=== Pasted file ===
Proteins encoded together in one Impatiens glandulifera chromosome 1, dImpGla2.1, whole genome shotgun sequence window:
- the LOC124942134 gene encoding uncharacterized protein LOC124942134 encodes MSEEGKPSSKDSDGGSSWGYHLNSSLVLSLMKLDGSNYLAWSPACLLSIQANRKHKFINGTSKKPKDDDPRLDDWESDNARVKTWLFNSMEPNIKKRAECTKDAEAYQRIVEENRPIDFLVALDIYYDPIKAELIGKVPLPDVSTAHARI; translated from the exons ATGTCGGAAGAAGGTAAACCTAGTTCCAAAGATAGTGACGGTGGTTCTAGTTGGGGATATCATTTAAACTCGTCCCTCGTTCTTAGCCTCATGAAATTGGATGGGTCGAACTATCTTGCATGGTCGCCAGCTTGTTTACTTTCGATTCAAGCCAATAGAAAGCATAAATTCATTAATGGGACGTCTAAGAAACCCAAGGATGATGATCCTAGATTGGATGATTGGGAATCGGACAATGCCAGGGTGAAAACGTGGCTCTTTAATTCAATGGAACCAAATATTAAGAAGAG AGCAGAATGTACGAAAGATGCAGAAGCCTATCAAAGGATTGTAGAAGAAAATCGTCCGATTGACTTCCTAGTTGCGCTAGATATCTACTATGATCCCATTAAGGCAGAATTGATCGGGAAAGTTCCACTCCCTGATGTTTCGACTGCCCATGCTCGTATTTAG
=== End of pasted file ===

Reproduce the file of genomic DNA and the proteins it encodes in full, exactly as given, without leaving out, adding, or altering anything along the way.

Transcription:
Proteins encoded together in one Impatiens glandulifera chromosome 1, dImpGla2.1, whole genome shotgun sequence window:
- the LOC124942134 gene encoding uncharacterized protein LOC124942134 encodes MSEEGKPSSKDSDGGSSWGYHLNSSLVLSLMKLDGSNYLAWSPACLLSIQANRKHKFINGTSKKPKDDDPRLDDWESDNARVKTWLFNSMEPNIKKRAECTKDAEAYQRIVEENRPIDFLVALDIYYDPIKAELIGKVPLPDVSTAHARI; translated from the exons ATGTCGGAAGAAGGTAAACCTAGTTCCAAAGATAGTGACGGTGGTTCTAGTTGGGGATATCATTTAAACTCGTCCCTCGTTCTTAGCCTCATGAAATTGGATGGGTCGAACTATCTTGCATGGTCGCCAGCTTGTTTACTTTCGATTCAAGCCAATAGAAAGCATAAATTCATTAATGGGACGTCTAAGAAACCCAAGGATGATGATCCTAGATTGGATGATTGGGAATCGGACAATGCCAGGGTGAAAACGTGGCTCTTTAATTCAATGGAACCAAATATTAAGAAGAG AGCAGAATGTACGAAAGATGCAGAAGCCTATCAAAGGATTGTAGAAGAAAATCGTCCGATTGACTTCCTAGTTGCGCTAGATATCTACTATGATCCCATTAAGGCAGAATTGATCGGGAAAGTTCCACTCCCTGATGTTTCGACTGCCCATGCTCGTATTTAG